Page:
I am home, safe and sound. Thank you.

Wednesday, October 03, 2007

I'm Going Home

I'm in Florida.

Back in the land of Minimal Clothing. Back to where my license plate matches everyone else's.

I still have a long way to go. I'm in Crestview, the exit for Eglin AFB. In the Panhandle. It's a very long panhandle. Then I head south again, through this giant peninsula of a state. It's a very long peninsula.

Home is 600 miles away.

Last night, coming through Mobile, the sun was setting. By the time I hit Pensacola it was dark. I haven't seen the I-10 bridge in person since the hurricane collapsed it and that trucker went over and died. I wasn't sure I was ready for it now, even; I have a huge capacity for viewing disaster scenes, but I know full well I need to be ready for it first.

In the dark I could see huge cranes in the air, one after another after another, a dozen or more. They've finished building one span and sent two-way traffic over it, as they complete the second span, which will become the westbound bridge. The surface I was on was fresh and new, that perfect smooth asphalt you're so glad to encounter on a long road trip.

After a while I came upon a brilliant light, something used for night construction, like they had on at the World Trade Center site. I saw work vehicles moving on the westbound span, driving in a line.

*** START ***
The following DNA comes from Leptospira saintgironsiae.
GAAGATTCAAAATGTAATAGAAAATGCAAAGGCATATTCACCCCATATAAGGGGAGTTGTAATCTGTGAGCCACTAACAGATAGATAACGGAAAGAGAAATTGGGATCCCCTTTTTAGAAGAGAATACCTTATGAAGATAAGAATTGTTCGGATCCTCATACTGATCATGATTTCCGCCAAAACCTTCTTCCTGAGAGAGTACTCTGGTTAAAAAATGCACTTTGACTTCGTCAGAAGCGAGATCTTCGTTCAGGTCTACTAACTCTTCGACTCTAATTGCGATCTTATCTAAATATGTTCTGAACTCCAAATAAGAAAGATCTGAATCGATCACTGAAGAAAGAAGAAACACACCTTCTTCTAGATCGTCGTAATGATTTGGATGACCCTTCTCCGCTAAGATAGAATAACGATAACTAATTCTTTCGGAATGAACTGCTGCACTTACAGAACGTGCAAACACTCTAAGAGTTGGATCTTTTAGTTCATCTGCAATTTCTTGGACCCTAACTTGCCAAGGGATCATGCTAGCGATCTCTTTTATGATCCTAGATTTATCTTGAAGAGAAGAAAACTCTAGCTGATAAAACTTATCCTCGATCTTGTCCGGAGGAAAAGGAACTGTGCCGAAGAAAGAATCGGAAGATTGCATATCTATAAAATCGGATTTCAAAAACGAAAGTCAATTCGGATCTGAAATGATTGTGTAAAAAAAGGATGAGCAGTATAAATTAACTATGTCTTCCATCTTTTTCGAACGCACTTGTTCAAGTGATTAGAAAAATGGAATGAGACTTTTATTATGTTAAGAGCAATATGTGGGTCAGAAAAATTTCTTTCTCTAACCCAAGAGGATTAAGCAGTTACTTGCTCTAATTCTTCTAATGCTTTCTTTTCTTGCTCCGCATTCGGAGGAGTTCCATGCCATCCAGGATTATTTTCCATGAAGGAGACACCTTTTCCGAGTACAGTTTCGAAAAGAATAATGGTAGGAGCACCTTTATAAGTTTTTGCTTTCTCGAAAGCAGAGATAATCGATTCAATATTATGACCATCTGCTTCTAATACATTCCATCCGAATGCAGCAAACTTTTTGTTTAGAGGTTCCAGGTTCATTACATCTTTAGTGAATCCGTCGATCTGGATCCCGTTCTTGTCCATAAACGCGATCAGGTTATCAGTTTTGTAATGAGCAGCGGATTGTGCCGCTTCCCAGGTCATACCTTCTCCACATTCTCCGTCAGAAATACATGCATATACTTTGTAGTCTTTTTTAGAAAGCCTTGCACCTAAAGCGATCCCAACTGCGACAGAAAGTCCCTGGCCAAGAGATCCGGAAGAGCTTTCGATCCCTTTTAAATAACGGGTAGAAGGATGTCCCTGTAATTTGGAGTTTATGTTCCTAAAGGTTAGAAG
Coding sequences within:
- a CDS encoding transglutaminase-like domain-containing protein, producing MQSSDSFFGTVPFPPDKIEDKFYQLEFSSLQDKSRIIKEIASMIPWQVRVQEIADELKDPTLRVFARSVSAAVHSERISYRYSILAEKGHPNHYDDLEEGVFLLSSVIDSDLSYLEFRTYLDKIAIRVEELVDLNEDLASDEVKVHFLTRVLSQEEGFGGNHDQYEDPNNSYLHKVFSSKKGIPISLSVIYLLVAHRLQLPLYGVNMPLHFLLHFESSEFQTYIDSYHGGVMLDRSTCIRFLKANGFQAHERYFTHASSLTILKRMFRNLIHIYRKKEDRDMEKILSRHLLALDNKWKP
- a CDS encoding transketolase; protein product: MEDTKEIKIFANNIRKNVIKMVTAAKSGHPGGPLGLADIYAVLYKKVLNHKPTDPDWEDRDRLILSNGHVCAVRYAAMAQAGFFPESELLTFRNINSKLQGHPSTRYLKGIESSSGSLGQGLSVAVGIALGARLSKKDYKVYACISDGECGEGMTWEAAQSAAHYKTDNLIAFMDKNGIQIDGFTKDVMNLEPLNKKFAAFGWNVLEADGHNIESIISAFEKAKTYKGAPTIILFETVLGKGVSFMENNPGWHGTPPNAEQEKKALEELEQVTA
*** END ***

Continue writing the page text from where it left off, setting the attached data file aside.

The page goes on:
I drove on.

There were few lights up. The overhead lights on the roads and the businesses and houses one usually sees in a populated area were sparse. It was very dark, and I was glad.

I slept well last night, in a hotel, using the last of my carefully hoarded funds. But it's Social Security day today, and I'm full up again, ready to go.

I'm exhausted and the pain is bad, slow slow slow. I get frustrated with myself sometimes when I get like this. But the hotel was very nice about me checking out 45 minutes late, and told me where the cheapest fuel was. On the way I spied me a nice little drive-through espresso place.

And does k just love drive-throughs? Oh my goodness yes.

I pulled up and gave them my order. I always think it's complicated, but I tell you, these folks know their complicated orders. To them I'd guess I'm mostly just old-fashioned.

Hot milk, hot heavy cream, 4-6 shots espresso, no sugar or flavors.

And a blueberry muffin.